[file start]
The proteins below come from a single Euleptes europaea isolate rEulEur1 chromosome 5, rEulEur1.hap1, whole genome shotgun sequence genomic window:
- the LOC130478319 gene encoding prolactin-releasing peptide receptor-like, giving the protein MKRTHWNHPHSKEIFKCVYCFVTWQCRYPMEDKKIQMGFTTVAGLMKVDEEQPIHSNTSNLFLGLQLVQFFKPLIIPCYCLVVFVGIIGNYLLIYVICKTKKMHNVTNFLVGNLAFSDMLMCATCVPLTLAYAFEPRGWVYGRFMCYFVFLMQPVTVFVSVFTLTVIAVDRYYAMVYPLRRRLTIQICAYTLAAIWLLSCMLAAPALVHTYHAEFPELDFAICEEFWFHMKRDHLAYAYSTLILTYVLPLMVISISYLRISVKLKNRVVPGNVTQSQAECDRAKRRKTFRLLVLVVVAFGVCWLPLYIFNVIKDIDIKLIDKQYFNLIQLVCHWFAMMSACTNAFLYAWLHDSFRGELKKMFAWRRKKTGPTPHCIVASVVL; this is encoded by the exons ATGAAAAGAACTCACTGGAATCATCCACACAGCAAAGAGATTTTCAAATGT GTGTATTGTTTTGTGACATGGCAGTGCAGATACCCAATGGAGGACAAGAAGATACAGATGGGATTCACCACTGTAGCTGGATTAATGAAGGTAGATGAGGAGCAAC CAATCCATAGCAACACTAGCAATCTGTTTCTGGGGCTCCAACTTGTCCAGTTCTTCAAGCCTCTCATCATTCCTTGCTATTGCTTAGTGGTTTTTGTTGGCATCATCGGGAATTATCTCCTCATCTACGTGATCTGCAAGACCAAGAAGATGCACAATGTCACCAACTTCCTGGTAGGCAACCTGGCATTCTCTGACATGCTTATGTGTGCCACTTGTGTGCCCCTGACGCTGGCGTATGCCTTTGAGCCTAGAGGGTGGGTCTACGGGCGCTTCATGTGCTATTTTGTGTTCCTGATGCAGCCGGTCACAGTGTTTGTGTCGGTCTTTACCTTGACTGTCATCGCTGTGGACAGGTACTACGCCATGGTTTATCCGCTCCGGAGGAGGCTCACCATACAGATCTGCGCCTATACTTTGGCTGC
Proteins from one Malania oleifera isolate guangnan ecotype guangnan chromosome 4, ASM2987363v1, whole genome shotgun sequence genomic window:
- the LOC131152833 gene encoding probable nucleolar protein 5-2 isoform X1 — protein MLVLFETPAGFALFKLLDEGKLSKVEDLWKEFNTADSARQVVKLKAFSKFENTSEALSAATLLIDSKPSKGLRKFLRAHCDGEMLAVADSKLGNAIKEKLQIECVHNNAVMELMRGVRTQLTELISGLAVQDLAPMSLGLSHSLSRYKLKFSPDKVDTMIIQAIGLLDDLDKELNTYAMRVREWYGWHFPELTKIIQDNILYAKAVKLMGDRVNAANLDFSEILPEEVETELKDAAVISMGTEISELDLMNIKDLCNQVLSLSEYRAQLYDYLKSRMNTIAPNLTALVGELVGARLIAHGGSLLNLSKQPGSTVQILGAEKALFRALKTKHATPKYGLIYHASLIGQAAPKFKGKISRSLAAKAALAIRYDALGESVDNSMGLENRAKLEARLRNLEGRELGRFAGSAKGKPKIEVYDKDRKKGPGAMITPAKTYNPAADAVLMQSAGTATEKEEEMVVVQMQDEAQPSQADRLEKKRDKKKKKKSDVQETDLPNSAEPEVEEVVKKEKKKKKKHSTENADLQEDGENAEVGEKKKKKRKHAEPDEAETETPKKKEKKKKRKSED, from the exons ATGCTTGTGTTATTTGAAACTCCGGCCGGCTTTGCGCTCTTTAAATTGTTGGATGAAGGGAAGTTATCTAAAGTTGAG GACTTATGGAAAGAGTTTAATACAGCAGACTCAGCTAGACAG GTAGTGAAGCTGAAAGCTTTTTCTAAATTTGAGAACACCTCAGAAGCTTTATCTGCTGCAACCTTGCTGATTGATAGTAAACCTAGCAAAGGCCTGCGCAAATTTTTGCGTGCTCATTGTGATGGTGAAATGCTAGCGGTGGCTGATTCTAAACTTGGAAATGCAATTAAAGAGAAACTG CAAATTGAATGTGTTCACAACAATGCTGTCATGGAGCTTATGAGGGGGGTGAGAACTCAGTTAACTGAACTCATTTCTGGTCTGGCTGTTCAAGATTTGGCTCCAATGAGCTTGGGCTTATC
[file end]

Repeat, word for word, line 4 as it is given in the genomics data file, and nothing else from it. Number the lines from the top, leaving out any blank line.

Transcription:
- the LOC131152833 gene encoding probable nucleolar protein 5-2 isoform X1 — protein MLVLFETPAGFALFKLLDEGKLSKVEDLWKEFNTADSARQVVKLKAFSKFENTSEALSAATLLIDSKPSKGLRKFLRAHCDGEMLAVADSKLGNAIKEKLQIECVHNNAVMELMRGVRTQLTELISGLAVQDLAPMSLGLSHSLSRYKLKFSPDKVDTMIIQAIGLLDDLDKELNTYAMRVREWYGWHFPELTKIIQDNILYAKAVKLMGDRVNAANLDFSEILPEEVETELKDAAVISMGTEISELDLMNIKDLCNQVLSLSEYRAQLYDYLKSRMNTIAPNLTALVGELVGARLIAHGGSLLNLSKQPGSTVQILGAEKALFRALKTKHATPKYGLIYHASLIGQAAPKFKGKISRSLAAKAALAIRYDALGESVDNSMGLENRAKLEARLRNLEGRELGRFAGSAKGKPKIEVYDKDRKKGPGAMITPAKTYNPAADAVLMQSAGTATEKEEEMVVVQMQDEAQPSQADRLEKKRDKKKKKKSDVQETDLPNSAEPEVEEVVKKEKKKKKKHSTENADLQEDGENAEVGEKKKKKRKHAEPDEAETETPKKKEKKKKRKSED, from the exons ATGCTTGTGTTATTTGAAACTCCGGCCGGCTTTGCGCTCTTTAAATTGTTGGATGAAGGGAAGTTATCTAAAGTTGAG GACTTATGGAAAGAGTTTAATACAGCAGACTCAGCTAGACAG GTAGTGAAGCTGAAAGCTTTTTCTAAATTTGAGAACACCTCAGAAGCTTTATCTGCTGCAACCTTGCTGATTGATAGTAAACCTAGCAAAGGCCTGCGCAAATTTTTGCGTGCTCATTGTGATGGTGAAATGCTAGCGGTGGCTGATTCTAAACTTGGAAATGCAATTAAAGAGAAACTG CAAATTGAATGTGTTCACAACAATGCTGTCATGGAGCTTATGAGGGGGGTGAGAACTCAGTTAACTGAACTCATTTCTGGTCTGGCTGTTCAAGATTTGGCTCCAATGAGCTTGGGCTTATC